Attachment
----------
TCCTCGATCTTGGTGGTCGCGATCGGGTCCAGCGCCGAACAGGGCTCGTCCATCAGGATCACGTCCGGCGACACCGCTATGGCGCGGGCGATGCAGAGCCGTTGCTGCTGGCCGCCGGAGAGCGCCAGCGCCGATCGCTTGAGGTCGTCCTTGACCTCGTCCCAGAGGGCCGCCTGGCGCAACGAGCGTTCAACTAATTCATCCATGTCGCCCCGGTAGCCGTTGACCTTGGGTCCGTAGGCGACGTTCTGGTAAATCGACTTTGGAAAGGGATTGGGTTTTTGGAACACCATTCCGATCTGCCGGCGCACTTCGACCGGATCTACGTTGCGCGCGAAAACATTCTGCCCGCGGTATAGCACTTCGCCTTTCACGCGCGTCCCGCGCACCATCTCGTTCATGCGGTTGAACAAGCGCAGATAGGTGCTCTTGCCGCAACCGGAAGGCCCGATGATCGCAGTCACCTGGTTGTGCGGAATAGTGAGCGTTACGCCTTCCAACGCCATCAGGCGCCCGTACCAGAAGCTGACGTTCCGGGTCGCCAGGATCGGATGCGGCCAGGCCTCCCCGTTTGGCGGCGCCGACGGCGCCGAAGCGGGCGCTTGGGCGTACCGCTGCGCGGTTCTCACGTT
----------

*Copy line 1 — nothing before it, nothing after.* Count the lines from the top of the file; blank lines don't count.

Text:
TCCTCGATCTTGGTGGTCGCGATCGGGTCCAGCGCCGAACAGGGCTCGTCCATCAGGATCACGTCCGGCGACACCGCTATGGCGCGGGCGATGCAGAGCCGTTGCTGCTGGCCGCCGGAGAGCGCCAGCGCCGATCGCTTGAGGTCGTCCTTGACCTCGTCCCAGAGGGCCGCCTGGCGCAACGAGCGTTCAACTAATTCATCCATGTCGCCCCGGTAGCCGTTGACCTTGGGTCCGTAGGCGACGTTCTGGTAAATCGACTTTGGAAAGGGATTGGGTTTTTGGAACACCATTCCGATCTGCCGGCGCACTTCGACCGGATCTACGTTGCGCGCGAAAACATTCTGCCCGCGGTATAGCACTTCGCCTTTCACGCGCGTCCCGCGCACCATCTCGTTCATGCGGTTGAACAAGCGCAGATAGGTGCTCTTGCCGCAACCGGAAGGCCCGATGATCGCAGTCACCTGGTTGTGCGGAATAGTGAGCGTTACGCCTTCCAACGCCATCAGGCGCCCGTACCAGAAGCTGACGTTCCGGGTCGCCAGGATCGGATGCGGCCAGGCCTCCCCGTTTGGCGGCGCCGACGGCGCCGAAGCGGGCGCTTGGGCGTACCGCTGCGCGGTTCTCACGTT